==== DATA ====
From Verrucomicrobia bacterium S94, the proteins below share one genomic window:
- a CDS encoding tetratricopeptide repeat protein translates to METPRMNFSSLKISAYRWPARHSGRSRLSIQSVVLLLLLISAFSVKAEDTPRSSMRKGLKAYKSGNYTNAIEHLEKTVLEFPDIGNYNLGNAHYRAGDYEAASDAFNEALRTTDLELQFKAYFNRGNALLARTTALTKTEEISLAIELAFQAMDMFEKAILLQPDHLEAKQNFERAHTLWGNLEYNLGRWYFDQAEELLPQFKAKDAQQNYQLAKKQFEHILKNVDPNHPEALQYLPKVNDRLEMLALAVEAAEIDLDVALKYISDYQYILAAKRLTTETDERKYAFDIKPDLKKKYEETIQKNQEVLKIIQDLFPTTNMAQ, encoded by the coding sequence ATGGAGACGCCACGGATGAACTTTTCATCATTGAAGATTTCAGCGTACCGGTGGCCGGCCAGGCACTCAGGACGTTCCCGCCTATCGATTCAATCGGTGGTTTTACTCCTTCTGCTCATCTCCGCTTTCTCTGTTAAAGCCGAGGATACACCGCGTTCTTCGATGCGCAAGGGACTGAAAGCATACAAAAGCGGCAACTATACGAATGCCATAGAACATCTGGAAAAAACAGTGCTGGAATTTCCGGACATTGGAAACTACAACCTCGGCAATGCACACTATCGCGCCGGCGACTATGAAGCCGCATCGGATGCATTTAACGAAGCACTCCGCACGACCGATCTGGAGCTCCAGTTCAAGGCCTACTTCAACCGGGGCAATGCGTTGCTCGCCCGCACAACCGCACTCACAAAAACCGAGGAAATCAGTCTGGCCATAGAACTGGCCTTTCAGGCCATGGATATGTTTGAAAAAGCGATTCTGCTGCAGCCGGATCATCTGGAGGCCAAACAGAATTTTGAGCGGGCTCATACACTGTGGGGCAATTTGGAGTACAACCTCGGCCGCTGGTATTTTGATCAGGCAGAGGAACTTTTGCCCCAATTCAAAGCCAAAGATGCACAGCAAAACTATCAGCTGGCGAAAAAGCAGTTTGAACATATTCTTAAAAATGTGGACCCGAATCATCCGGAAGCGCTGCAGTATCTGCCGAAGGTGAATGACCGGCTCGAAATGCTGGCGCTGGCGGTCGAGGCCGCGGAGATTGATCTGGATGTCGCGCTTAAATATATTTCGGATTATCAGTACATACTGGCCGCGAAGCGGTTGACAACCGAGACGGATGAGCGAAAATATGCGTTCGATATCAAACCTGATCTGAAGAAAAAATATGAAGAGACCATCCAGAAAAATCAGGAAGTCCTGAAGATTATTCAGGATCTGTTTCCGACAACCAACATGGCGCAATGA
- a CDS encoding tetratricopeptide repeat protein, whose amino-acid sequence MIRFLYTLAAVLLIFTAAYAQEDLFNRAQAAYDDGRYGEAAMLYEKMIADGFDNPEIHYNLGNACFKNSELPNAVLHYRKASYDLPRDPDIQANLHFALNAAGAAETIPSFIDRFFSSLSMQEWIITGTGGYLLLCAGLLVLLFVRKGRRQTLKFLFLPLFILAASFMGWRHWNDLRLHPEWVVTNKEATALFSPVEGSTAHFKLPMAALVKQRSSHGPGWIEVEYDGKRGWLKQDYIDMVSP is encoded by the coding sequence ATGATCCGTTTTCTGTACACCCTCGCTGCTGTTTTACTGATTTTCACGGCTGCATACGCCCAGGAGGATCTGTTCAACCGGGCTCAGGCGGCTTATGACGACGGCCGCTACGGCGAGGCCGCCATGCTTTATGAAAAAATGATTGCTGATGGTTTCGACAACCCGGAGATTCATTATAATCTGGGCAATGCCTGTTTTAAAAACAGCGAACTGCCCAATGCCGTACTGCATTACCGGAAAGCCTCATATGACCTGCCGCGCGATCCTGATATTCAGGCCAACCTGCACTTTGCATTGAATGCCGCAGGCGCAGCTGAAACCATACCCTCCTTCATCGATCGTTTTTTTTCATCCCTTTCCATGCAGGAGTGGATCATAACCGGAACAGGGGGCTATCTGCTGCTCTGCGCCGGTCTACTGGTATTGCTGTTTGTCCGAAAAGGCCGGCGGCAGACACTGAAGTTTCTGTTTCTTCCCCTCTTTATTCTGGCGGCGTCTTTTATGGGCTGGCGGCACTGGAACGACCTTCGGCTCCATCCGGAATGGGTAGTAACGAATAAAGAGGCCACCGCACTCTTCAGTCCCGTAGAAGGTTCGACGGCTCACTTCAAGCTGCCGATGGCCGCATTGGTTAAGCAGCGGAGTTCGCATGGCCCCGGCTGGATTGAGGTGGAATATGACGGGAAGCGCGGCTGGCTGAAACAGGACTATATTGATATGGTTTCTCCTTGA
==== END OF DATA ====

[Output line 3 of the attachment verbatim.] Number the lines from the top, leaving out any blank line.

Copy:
- a CDS encoding tetratricopeptide repeat protein, whose amino-acid sequence MIRFLYTLAAVLLIFTAAYAQEDLFNRAQAAYDDGRYGEAAMLYEKMIADGFDNPEIHYNLGNACFKNSELPNAVLHYRKASYDLPRDPDIQANLHFALNAAGAAETIPSFIDRFFSSLSMQEWIITGTGGYLLLCAGLLVLLFVRKGRRQTLKFLFLPLFILAASFMGWRHWNDLRLHPEWVVTNKEATALFSPVEGSTAHFKLPMAALVKQRSSHGPGWIEVEYDGKRGWLKQDYIDMVSP is encoded by the coding sequence ATGATCCGTTTTCTGTACACCCTCGCTGCTGTTTTACTGATTTTCACGGCTGCATACGCCCAGGAGGATCTGTTCAACCGGGCTCAGGCGGCTTATGACGACGGCCGCTACGGCGAGGCCGCCATGCTTTATGAAAAAATGATTGCTGATGGTTTCGACAACCCGGAGATTCATTATAATCTGGGCAATGCCTGTTTTAAAAACAGCGAACTGCCCAATGCCGTACTGCATTACCGGAAAGCCTCATATGACCTGCCGCGCGATCCTGATATTCAGGCCAACCTGCACTTTGCATTGAATGCCGCAGGCGCAGCTGAAACCATACCCTCCTTCATCGATCGTTTTTTTTCATCCCTTTCCATGCAGGAGTGGATCATAACCGGAACAGGGGGCTATCTGCTGCTCTGCGCCGGTCTACTGGTATTGCTGTTTGTCCGAAAAGGCCGGCGGCAGACACTGAAGTTTCTGTTTCTTCCCCTCTTTATTCTGGCGGCGTCTTTTATGGGCTGGCGGCACTGGAACGACCTTCGGCTCCATCCGGAATGGGTAGTAACGAATAAAGAGGCCACCGCACTCTTCAGTCCCGTAGAAGGTTCGACGGCTCACTTCAAGCTGCCGATGGCCGCATTGGTTAAGCAGCGGAGTTCGCATGGCCCCGGCTGGATTGAGGTGGAATATGACGGGAAGCGCGGCTGGCTGAAACAGGACTATATTGATATGGTTTCTCCTTGA